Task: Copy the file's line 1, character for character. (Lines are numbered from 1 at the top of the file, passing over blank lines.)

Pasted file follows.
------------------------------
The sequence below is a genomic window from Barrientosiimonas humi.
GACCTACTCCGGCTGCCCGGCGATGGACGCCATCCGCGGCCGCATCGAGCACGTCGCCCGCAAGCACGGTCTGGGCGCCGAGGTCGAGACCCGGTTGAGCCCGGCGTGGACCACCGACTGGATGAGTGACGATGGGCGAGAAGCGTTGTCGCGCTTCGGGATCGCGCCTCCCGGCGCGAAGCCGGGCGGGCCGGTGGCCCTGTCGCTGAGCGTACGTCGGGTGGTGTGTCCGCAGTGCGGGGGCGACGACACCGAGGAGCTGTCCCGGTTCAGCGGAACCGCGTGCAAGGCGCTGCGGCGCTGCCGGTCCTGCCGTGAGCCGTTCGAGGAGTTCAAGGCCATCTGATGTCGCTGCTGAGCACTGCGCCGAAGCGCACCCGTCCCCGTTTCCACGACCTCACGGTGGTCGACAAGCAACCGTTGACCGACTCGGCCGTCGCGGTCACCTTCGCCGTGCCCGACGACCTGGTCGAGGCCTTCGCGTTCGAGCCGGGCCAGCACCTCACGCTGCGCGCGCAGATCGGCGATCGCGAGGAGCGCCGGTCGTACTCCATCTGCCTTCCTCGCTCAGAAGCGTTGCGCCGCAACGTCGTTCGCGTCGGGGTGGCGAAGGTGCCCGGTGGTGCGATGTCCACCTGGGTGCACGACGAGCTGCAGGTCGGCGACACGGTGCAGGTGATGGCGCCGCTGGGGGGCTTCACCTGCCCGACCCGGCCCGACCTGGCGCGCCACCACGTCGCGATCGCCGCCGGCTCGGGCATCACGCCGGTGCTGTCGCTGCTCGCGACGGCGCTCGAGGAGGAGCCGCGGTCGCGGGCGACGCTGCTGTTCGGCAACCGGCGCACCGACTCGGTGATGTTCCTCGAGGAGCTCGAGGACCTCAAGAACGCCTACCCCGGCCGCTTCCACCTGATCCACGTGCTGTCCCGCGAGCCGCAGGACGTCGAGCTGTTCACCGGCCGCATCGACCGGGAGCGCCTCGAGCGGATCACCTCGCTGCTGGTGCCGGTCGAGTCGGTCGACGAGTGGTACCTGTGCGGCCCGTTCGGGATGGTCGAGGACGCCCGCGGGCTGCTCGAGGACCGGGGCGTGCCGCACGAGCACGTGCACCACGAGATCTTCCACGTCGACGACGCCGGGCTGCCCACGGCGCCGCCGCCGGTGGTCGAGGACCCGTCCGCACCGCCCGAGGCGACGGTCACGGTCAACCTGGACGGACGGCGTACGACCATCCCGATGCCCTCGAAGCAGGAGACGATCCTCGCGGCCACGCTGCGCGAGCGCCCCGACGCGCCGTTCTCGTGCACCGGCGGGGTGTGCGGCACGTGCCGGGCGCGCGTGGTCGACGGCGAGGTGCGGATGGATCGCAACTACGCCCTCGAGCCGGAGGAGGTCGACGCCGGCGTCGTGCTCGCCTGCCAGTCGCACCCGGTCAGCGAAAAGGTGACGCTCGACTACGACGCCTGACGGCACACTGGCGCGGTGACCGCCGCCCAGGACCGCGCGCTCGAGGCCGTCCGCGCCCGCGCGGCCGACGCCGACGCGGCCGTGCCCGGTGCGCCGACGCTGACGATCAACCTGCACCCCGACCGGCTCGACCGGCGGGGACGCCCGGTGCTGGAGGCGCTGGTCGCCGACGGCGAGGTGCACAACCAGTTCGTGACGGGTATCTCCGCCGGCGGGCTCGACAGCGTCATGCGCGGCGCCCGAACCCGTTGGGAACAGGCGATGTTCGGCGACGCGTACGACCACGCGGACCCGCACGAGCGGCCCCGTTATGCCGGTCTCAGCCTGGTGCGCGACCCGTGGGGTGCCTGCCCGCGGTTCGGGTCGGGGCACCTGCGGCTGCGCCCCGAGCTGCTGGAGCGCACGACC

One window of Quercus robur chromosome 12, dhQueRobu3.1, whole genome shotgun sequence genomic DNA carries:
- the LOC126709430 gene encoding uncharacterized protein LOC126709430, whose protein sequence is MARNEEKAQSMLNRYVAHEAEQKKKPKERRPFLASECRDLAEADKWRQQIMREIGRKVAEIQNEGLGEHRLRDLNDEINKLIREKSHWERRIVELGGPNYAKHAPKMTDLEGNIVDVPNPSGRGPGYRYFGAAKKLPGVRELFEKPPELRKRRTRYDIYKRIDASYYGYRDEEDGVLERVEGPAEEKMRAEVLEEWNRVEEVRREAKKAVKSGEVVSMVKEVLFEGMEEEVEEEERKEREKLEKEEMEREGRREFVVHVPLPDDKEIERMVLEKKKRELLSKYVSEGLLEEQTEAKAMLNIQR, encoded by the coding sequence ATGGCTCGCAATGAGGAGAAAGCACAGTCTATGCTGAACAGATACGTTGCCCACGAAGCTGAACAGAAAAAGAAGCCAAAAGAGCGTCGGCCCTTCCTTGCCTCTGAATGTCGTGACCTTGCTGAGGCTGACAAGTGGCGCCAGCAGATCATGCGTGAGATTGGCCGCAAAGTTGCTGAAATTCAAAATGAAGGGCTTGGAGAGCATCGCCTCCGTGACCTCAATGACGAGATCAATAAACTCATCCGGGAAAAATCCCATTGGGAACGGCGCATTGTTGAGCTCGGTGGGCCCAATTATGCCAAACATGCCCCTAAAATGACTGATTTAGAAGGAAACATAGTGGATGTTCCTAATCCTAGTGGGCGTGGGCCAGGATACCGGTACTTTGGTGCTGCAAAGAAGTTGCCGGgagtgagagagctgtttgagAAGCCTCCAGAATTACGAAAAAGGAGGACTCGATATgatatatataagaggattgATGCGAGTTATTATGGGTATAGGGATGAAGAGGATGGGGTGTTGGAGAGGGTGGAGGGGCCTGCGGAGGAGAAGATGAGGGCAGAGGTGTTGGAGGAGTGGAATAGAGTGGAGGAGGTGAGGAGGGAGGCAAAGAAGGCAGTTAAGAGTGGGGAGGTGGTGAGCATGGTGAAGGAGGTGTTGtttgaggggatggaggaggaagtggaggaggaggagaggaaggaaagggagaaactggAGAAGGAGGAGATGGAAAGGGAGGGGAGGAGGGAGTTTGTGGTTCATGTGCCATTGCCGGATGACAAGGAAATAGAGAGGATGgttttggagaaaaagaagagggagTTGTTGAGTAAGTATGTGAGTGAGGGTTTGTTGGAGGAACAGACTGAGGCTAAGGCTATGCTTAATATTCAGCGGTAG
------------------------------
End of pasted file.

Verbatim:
The sequence below is a genomic window from Barrientosiimonas humi.